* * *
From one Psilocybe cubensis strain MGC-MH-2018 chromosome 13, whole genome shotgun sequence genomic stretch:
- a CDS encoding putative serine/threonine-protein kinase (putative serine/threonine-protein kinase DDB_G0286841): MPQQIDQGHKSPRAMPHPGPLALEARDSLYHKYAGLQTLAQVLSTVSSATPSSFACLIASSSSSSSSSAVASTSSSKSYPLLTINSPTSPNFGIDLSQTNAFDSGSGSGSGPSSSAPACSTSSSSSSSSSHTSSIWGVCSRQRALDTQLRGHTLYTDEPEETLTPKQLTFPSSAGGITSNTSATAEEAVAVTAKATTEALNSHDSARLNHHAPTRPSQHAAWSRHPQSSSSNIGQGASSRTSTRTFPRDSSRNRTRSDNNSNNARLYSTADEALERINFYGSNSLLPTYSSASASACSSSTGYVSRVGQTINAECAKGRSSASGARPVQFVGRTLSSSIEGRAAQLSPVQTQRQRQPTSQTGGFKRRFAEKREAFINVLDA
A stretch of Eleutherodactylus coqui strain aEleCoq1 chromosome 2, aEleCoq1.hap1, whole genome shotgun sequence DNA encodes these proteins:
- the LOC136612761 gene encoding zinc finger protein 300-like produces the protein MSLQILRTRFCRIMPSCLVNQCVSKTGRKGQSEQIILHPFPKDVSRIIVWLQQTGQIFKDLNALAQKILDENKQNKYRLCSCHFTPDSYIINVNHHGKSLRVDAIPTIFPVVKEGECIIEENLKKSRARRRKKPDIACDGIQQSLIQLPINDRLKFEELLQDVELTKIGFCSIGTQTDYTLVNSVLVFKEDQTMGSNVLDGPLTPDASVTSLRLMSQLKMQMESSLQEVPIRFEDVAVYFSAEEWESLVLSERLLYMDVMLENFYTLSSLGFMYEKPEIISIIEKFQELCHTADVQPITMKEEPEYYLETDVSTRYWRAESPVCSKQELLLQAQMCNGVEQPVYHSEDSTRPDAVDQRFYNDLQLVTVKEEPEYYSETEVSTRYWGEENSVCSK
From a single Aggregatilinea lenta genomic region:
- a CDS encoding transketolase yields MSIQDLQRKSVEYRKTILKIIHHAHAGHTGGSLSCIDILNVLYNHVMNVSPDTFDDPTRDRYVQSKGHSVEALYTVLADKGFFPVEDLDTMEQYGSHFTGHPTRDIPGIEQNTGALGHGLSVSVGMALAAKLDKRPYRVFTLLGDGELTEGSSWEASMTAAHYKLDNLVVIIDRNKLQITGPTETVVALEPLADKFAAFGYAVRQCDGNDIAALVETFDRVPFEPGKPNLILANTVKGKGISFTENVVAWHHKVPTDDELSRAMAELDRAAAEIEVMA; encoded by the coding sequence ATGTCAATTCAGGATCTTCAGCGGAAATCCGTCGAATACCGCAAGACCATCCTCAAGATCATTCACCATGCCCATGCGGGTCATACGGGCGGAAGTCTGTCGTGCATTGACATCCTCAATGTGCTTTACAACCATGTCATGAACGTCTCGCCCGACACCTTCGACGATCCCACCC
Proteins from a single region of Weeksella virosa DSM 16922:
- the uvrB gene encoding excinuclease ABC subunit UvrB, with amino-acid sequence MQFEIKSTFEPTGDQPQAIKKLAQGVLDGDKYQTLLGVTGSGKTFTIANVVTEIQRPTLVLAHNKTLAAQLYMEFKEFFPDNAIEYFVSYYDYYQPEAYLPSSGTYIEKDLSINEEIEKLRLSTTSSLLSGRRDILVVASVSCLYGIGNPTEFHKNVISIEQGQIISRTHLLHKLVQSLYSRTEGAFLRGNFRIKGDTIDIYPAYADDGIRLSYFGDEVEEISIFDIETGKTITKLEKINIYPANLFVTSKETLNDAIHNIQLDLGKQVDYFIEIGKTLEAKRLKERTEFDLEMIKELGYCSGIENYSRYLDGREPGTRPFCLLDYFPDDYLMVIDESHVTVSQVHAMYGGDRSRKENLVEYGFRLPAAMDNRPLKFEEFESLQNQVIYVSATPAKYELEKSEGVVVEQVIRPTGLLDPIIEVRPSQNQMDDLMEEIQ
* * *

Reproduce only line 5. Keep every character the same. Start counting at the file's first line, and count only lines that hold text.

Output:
From a single Aggregatilinea lenta genomic region: